What I Learnt About Project Management

Vaddadi Kartick
Feb 10 · 7 min read
  • Some tasks require a lot of time and may not pay off at the end. Err on the side of saying no to these tasks, because they have a poor ROI. If you were to tell the client or other stakeholders that you spent two months on something and yielded no result, you’re a bad project manager. Instad flag these risks ahead of time so that an informed decision can be made.
  • Having a plan and communicating it makes people think you’re competent. If you have a good plan but don’t communicate it, people may assume that you have no idea what you’re doing.
  • A project manager spends a lot of time communicating, writing Google docs, updating Trello, etc. It’s your primary responsibility as a PM to keep things and people updated. If you re-assigned a task to another person but didn’t update it in Trello (or whatever tool you use), it means you’re not organised properly.
  • Put everything in writing, whether milestones, availability of people, progress updates or anything else. It lets you organise your thoughts and communicate clearly, without confusing the recipient by rambling. A project manager told me that if there was a mis-communication, and you didn’t put it in writing, it’s your fault as a project manager.
  • In any project, you should be clear about the non-goals — what you’re not doing as part of this project.
  • Things take longer than expected. Or, put differently, we always tend to under-estimate. If you don’t know any better, double your estimate.
  • Don’t give an aggressive estimate to a client even if he asks for it. He’ll blame us for it.
  • A plan may be wrong, but planning is still important, since it makes you think.
  • A good plan today is better than a perfect plan tomorrow. Don’t worry that you don’t have all the information needed at the time of making a decision. We rarely do. Instead make the best decision you can with the information available, go ahead with the project, and re-evaluate later.
  • Identify risks as early as possible, communicate them, and try to mitigate them, say by listing out risks and doing an exploratory project to bring clarity to each.
  • A team needs a process in place to run effectively. Process doesn’t sound like fun, but lack of process leads to chaos.
  • Add process only when needed, after not having it has caused a problem, not ahead of time. Process is not like wearing a seatbelt when you get into a car without waiting for an accident.
  • Once in a while, neglect doing something that you consider important, and if nothing goes wrong, you can remove that from the process your team uses, speeding things up. For example, we had pre-commit code reviews, which we skipped doing, and nothing went wrong, so we have a more efficient process now.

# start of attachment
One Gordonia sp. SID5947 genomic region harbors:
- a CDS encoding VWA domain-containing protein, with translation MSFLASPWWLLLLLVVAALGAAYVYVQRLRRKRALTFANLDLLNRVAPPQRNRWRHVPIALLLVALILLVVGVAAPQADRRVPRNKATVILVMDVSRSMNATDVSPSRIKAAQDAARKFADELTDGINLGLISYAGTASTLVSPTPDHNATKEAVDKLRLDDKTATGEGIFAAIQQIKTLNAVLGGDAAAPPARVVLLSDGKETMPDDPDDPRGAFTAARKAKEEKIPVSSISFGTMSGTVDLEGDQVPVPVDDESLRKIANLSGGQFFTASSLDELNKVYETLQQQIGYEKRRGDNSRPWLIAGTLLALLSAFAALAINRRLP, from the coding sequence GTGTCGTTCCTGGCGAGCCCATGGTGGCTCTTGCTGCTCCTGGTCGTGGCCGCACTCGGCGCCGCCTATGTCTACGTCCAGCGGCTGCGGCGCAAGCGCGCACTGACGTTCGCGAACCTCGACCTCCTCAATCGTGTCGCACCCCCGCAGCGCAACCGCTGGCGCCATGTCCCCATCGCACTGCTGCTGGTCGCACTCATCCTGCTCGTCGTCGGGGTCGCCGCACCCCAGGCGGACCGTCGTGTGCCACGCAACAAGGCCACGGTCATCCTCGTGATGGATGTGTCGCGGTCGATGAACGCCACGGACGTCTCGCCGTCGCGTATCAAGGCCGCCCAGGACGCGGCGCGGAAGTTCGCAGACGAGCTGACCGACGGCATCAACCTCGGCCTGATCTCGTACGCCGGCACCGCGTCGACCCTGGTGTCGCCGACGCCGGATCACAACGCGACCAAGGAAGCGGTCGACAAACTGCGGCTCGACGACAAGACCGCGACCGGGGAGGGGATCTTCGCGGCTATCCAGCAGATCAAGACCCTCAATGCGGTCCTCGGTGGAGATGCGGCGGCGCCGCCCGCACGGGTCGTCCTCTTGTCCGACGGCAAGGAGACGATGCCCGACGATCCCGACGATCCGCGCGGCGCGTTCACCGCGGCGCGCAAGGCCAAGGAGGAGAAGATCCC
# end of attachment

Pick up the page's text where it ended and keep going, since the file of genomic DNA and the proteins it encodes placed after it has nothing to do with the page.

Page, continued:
• Project management is a tradeoff between time, scope, quality and cost. Scope is how many features you’ll have. Quality is UX quality and how buggy it is. Time can be calendar time (“Do it as soon as possible”) or person-hours (“I’ve authorised 80 person-hours, so make the most of them”). You can’t have all. A client who’s uncompromising on all aspects is clueless — you need to push back, even if you lose him. Figure out what’s fixed and what we can compromise on (which is different for different projects) and optimise for that. You can’t optimise without knowing the goal, and you can’t optimise for everything.
  • Have a deadline, since it makes you think about how to spend time more efficiently.
  • Everyone should give a daily update. On Slack, not in a stand-up meeting, since the former lets each person write and read it at their convenience, rather than interrupting their work to attend a meeting, or not even starting it because they have to stop soon, anyway.
  • Decouple people and tasks. Minimise the number of times a person has to wait for another, because that hurts productivity. Your job is to free each person to go as fast as he can. For example, if a frontend engineer needs a backend API implemented, and the backend engineer is busy, don’t prevent the frontend engineer from implementing it himself. A project should be like a car race, where each person goes as fast as he can. Not like a group of laborers carrying a heavy object, where everyone has to slow down to match the slowest person.
  • Say yes to people by default, saying no only when needed, not the other way around. A team is not like a battalion of soldiers who can do nothing unless the sergeant orders it. Bad project management dis-empowers people and kills their drive.
  • Some changes are needed when working with a remote person.
  • Identify what’s must-have and what’s nice-to-have, and de-prioritise the latter. Identifying and saying no to the latter creates space to do the former. You don’t want to be in a situation where you implemented a nice-to-have and didn’t have time for a must-have.